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Grill temperatures

post #1 of 4
Thread Starter 

What temps are best for steaks, fish and chicken? I know some like to cook fish on high while others do better on a medium heat. Also I theink 350 to 400 is a good griil temperature but I wondered what others think. Some places sear the meat and finish in a salamander, some like a clamshell grill . I know I like gas or wood and don't care much for electric.

post #2 of 4

OK, is it a

  • Grill (open grate), or
  • Grill plate (solid plate with raised ridges), or
  • Griddle (flat plate)

 

And where are you measuring the temperature (and with what)?

 

According to some, for steaks, the hotter the better. If I 'm not mistaken, Ruth's Chris among others likes something approaching 900°F+

 

I like chicken hot to sear/char, then indirect to cook

 

Fish, it depends on the type, cut, thickness, and what your goal is, IMHO.

 

Chef,
Specialties: MasterCook/RecipeFox; Culinary logistics; Personal Chef; Small restaurant owner; Caterer
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Chef,
Specialties: MasterCook/RecipeFox; Culinary logistics; Personal Chef; Small restaurant owner; Caterer
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post #3 of 4



 

Quote:
Originally Posted by PeteMcCracken View Post

OK, is it a

  • Grill (open grate), or
  • Grill plate (solid plate with raised ridges), or
  • Griddle (flat plate)

 

And where are you measuring the temperature (and with what)?

  



Totally agree on these points PeteMcCracken, the type of grill makes tons of difference ... grill plates run hotter and should start at 400 degrees, open grate grills not only depend on temp but flame too (you want nice diamond marks but on some steak cuts a flame will just burn the outside) and flat grills are notorious for having multiple hot and cold spots .... which brings us to the 2nd part, how you measure the temp. If  you are just going by the knobs on the grill, i think of those more of a guide or reference point more than an real temp. The most accurate way (that I know of) to know what temp the cooking surface is a laser thermometer (kinda works like a speed gun that cops use ... point, shoot and instant results) most restaurants can not afford those and wind up with less accurate metal thermometers that sit on the grill to take the temp.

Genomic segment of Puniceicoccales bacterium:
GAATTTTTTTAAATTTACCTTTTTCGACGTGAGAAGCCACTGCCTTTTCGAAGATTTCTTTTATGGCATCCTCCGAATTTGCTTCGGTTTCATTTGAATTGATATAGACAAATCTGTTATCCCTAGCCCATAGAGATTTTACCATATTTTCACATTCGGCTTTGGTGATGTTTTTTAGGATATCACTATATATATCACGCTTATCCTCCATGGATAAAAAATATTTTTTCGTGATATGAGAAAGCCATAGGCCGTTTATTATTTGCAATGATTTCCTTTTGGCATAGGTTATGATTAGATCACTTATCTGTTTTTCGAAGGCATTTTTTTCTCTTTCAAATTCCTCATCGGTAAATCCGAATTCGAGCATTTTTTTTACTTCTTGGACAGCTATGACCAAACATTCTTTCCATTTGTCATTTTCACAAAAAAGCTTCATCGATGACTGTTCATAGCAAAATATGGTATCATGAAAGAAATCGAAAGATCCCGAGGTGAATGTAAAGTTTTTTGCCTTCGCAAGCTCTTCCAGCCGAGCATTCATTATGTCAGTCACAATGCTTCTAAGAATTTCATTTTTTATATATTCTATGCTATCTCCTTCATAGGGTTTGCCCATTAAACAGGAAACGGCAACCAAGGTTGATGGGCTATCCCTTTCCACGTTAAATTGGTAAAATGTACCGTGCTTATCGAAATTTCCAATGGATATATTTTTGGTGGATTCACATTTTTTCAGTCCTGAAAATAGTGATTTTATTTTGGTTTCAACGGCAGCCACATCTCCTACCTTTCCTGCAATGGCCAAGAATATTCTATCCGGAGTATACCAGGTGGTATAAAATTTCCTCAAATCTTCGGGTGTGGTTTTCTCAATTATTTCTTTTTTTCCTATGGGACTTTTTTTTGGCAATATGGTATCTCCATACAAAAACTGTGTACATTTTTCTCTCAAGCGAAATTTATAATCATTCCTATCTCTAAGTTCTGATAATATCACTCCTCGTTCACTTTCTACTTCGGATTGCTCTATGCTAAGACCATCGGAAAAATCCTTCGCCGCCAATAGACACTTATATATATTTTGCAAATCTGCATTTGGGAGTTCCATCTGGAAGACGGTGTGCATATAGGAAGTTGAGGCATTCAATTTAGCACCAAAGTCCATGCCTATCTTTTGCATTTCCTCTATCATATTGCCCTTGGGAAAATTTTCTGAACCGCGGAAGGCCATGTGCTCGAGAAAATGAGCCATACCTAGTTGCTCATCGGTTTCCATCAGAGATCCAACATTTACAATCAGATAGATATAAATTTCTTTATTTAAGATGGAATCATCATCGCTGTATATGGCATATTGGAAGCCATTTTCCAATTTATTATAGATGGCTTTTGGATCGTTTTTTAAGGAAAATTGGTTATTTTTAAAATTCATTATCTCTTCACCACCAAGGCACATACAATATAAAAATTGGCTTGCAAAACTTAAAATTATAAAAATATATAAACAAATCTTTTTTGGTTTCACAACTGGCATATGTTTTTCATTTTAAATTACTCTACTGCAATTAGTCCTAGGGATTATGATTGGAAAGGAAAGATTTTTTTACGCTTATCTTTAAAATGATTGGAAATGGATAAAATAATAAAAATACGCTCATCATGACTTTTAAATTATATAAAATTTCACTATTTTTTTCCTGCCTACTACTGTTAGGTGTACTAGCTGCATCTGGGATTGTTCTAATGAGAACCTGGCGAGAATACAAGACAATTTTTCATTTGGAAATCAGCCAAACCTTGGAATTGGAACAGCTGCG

As far as the different meats, in my experience steak, chicken and pork chops should start at a higher temp and get finished off at a lesser temp but the size, thickness, fat content, etc. are a factor in what temps those are but most I would start at 425 and finish at 350. Fish and ground meat should be cooked at a even temp from start to finish usually around 350.

 

I personally have all three grills in my restaurant, all for different purposes, all at different temps, all with at least one lane at a higher temp for searing and I often finish off meats in the oven, just to bring them to the right temp.

 

Crap, now I want a steak at 10pm! Hmmmm... maybe steak omelet for breakfast instead chef.gif

post #4 of 4


 

Quote:
Originally Posted by linny29 View Post
...The most accurate way (that I know of) to know what temp the cooking surface is a laser thermometer (kinda works like a speed gun that cops use ... point, shoot and instant results) most restaurants can not afford those...

IMHO, that is false economy, a laser IR thermometer  is less than $100, probably closer to $50 and has a multitude of uses far beyond grill/grate/griddle/pan temperatures, including monitoring walkin/refer temperatures.

 

Take a look at Thermoworks and drool!
 

Chef,
Specialties: MasterCook/RecipeFox; Culinary logistics; Personal Chef; Small restaurant owner; Caterer
Reply
Chef,
Specialties: MasterCook/RecipeFox; Culinary logistics; Personal Chef; Small restaurant owner; Caterer
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